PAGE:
Welcome to the Trans Pennine Trail

A national coast to coast route for recreation and transport – for walkers, cyclists and (in parts) horse riders

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Welcome

A national coast to coast route for recreation and transport – for walkers, cyclists and (in parts) horse riders

Memoirs of two amateurs – Steve Perry & Verity Platek – 2013

Nov 27, 2013

Liverpool to Hull, via York (245 miles)

As the threat of the Ride London 100 cycle event grew nearer and nearer, Verity and myself joined our heads together to plan our training regime. The popularity of the sport has been tremendous since the success of the London 2012 Olympics and with Sir Bradley Wiggins becoming the first Tour De France winner. The difficulty, however, is finding the time to ride and sourcing a safe route free of huge lorries and speeding traffic.
TPT

After some general chit chat in the office, Verity became aware of something called the Trans Pennine Trial (TPT), as one of her colleagues had used it before. After some of our own research, we took the plunge to take tackle it. Both of us being very sporty and highly competitive, we chose to do the whole thing in the least time possible and thought it would be ideal as our final training before the 100 miler on 4 August.

One evening, Steve logged onto the internet, plotted some equally spaced out towns and decided upon the route. Day 1 (Liverpool to Glossop), Day 2 (Glossop to Wortley), Day 3 (Wortley to York) and finally Day 4 (York to Hull). We knew this would be challenging, so we treated ourselves to some luxury accommodation to rest our weary bodies!

The 4 days ended up being some of the most breathtaking, tiring, interesting and challenging times. A real mixture of scenery as we headed East. Day 1 was intriguing as we filtered our way out of Liverpool, through the estuary and into the Manchester suburbs. Armed with no official maps but Google maps on our phones, we made pretty slow progress! After a long day in the saddle we were glad to rest in Glossop.

TPTDay 2 was by far the most prettiest. The trail heads over the Peak District with stunning backdrops either side and the odd animal to steer past. A slight detour and error in judgement made the route harder than it should have been so Wortley Manor (a stately home) was a welcome sight after a hilly finish.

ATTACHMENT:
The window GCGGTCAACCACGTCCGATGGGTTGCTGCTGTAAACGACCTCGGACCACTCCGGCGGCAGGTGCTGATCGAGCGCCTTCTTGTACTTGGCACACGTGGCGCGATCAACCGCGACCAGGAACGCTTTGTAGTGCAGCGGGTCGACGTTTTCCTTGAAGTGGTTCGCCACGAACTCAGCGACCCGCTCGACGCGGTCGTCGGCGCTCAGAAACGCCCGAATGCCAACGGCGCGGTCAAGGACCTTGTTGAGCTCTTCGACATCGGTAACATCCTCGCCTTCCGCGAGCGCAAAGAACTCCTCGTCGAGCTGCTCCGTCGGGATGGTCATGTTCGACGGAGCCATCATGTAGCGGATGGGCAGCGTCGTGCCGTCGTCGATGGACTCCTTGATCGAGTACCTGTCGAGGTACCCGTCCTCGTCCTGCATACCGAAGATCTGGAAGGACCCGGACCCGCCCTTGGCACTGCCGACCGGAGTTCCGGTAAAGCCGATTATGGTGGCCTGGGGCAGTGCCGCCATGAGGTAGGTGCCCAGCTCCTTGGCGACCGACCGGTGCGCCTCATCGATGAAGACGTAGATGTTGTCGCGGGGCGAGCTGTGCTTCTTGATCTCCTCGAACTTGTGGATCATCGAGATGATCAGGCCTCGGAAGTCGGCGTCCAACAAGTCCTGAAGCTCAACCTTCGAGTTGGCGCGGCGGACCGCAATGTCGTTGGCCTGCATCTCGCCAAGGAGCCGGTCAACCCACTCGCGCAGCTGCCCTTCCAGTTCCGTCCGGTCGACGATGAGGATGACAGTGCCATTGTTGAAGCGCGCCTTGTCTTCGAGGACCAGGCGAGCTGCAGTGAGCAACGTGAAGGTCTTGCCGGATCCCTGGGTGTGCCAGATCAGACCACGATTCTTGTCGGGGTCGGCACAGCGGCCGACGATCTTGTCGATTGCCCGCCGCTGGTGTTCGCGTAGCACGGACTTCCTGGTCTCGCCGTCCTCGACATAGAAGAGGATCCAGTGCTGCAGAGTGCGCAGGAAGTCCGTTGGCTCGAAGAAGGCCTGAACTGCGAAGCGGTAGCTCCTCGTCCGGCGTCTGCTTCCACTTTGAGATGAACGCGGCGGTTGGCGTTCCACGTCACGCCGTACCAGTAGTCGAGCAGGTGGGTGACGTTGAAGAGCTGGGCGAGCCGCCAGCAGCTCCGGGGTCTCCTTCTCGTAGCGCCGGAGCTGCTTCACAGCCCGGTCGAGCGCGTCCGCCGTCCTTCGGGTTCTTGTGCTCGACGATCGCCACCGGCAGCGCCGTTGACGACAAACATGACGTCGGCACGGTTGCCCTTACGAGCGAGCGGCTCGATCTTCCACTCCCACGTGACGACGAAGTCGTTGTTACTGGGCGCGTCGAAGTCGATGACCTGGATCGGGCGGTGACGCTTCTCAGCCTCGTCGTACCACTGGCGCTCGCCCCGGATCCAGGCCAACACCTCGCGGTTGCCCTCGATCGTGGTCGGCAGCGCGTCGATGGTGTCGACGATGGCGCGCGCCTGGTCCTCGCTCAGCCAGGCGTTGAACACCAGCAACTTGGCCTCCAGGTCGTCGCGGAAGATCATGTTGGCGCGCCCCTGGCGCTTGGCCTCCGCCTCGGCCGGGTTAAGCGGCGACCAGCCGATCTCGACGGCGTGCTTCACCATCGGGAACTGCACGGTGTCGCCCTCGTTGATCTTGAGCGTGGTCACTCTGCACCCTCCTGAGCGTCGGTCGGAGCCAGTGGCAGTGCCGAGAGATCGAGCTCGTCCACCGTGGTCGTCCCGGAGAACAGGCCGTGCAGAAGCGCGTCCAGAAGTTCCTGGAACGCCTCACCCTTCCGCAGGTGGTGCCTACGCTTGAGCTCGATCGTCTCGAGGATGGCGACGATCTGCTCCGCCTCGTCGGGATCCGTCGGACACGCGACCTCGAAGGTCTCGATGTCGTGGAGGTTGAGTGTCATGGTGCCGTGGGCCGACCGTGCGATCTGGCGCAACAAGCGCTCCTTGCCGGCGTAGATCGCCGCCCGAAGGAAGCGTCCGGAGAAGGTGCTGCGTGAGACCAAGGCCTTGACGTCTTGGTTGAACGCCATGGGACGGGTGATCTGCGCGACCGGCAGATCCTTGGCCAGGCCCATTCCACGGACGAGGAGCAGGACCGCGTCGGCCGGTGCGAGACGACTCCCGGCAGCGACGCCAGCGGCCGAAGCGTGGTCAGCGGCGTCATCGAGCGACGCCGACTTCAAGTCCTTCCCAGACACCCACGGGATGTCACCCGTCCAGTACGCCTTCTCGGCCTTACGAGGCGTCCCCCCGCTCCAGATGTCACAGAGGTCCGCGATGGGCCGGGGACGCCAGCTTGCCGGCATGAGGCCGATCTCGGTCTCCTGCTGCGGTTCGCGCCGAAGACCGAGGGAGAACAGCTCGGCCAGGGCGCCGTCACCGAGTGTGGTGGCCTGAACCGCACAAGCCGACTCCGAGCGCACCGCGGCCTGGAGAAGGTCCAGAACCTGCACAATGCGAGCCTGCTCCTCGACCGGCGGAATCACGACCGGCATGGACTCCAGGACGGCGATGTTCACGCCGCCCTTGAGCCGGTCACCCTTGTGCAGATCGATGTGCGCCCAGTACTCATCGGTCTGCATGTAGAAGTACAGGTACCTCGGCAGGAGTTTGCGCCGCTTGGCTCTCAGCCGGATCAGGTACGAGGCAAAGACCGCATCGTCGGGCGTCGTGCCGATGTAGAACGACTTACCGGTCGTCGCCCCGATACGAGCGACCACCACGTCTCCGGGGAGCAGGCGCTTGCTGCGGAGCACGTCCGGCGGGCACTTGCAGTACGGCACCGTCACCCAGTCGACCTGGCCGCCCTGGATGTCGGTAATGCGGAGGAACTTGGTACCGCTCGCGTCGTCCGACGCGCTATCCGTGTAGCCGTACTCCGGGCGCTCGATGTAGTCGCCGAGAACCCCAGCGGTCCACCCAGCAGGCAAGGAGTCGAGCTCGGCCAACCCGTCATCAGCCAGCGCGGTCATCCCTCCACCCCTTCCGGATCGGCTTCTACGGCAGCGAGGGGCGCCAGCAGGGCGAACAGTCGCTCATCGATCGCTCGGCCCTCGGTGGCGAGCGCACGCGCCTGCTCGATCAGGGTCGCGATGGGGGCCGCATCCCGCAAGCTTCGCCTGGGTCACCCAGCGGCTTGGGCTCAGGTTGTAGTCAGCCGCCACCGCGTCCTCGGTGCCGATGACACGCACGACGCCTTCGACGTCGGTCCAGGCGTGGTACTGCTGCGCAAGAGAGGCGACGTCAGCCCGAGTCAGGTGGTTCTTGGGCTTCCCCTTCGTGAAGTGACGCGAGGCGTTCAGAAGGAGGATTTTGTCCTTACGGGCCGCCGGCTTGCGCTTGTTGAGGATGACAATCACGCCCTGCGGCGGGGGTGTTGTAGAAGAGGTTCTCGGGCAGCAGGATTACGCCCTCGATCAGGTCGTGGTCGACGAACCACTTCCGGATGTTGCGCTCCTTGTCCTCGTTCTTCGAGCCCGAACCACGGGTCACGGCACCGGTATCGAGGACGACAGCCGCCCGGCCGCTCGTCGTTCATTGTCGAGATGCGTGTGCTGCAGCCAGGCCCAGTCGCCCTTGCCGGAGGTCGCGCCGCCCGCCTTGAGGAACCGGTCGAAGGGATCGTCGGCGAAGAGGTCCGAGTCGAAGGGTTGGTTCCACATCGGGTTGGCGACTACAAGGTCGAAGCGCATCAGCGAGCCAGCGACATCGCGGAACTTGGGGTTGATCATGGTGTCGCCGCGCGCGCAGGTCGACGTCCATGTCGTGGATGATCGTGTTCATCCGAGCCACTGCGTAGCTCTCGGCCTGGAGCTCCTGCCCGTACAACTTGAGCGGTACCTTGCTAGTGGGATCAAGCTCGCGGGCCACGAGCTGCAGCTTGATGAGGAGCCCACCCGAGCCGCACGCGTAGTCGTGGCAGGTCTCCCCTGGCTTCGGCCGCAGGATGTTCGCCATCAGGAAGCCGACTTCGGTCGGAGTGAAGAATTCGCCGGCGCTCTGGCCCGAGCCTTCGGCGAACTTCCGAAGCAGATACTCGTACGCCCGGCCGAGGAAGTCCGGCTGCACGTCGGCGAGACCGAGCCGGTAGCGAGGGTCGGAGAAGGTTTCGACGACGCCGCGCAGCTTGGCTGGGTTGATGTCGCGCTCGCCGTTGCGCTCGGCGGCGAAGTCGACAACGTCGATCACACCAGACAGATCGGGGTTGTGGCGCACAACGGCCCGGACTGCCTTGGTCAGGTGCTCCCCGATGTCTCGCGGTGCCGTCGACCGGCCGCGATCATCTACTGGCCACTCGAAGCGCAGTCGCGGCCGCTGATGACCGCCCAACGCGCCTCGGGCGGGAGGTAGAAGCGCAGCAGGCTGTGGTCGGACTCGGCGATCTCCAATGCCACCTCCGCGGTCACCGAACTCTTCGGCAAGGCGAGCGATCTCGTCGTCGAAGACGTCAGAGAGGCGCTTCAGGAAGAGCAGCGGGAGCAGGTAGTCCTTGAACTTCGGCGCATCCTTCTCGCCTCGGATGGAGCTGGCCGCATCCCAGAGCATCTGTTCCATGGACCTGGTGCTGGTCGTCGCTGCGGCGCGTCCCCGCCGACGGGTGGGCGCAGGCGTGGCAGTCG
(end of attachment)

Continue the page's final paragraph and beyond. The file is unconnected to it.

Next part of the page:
The 3rd day was our longest, at 76 miles. It followed the canal for a lot of the route as we ploughed on to Selby. Power station after power station made the route a little less attractive, as did a tyre puncture! Once clear of Selby, we enjoyed the disused railway track to York. It really is a smashing place York and we thoroughly enjoyed our stay there.

The final day saw our battered bodies head South to Hull for the final leg. We’d luckily/unluTPTckily picked the hottest weekend of the year, so our tans were ever improving. Our thirst was also a constant worry as we carried just the 4 water bottles between us. Mind games were certainly playing tricks on us as we ticked off each mile. We even had to travel on melting tarmac just outside Hull!

We eventually reached Hull train station with only 30mins to spare before we caught our train home. The local chip shop provided a welcome treat as we rested up.

In summary, the TPT is superb. Where else can you find such a cycle friendly route laid out for you?? The sign posts in general are well labelled (apart from the few that have been moved by the local youths!). You can make it as hard or as easy as you wish and for as long or short as possible. Each element of the TPT is varied and keeps you interested throughout.

Thank you TPT
Steve Perry and Verity Platek

TPT

Google Maps

View the Accessibility mapping of the TPT.(Using Google Maps)

Places on the trail

Explore some of the hundreds of attractions along the route.

Useful Links for Information

Check our useful links regarding accessibility 

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